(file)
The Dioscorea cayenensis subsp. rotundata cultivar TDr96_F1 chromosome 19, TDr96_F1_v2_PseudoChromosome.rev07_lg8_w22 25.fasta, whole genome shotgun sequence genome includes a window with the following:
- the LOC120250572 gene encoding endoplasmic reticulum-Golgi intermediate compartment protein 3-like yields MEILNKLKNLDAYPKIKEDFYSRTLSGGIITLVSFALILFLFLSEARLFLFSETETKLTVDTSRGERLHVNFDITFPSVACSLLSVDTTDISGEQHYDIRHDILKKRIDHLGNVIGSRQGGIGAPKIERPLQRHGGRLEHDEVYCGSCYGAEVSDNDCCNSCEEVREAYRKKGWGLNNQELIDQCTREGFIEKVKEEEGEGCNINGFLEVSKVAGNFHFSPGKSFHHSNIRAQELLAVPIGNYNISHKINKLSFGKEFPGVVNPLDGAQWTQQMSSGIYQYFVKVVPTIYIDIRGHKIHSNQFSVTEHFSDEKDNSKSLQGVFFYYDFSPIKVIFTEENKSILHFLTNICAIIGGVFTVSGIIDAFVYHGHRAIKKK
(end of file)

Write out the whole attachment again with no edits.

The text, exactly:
The Dioscorea cayenensis subsp. rotundata cultivar TDr96_F1 chromosome 19, TDr96_F1_v2_PseudoChromosome.rev07_lg8_w22 25.fasta, whole genome shotgun sequence genome includes a window with the following:
- the LOC120250572 gene encoding endoplasmic reticulum-Golgi intermediate compartment protein 3-like yields MEILNKLKNLDAYPKIKEDFYSRTLSGGIITLVSFALILFLFLSEARLFLFSETETKLTVDTSRGERLHVNFDITFPSVACSLLSVDTTDISGEQHYDIRHDILKKRIDHLGNVIGSRQGGIGAPKIERPLQRHGGRLEHDEVYCGSCYGAEVSDNDCCNSCEEVREAYRKKGWGLNNQELIDQCTREGFIEKVKEEEGEGCNINGFLEVSKVAGNFHFSPGKSFHHSNIRAQELLAVPIGNYNISHKINKLSFGKEFPGVVNPLDGAQWTQQMSSGIYQYFVKVVPTIYIDIRGHKIHSNQFSVTEHFSDEKDNSKSLQGVFFYYDFSPIKVIFTEENKSILHFLTNICAIIGGVFTVSGIIDAFVYHGHRAIKKK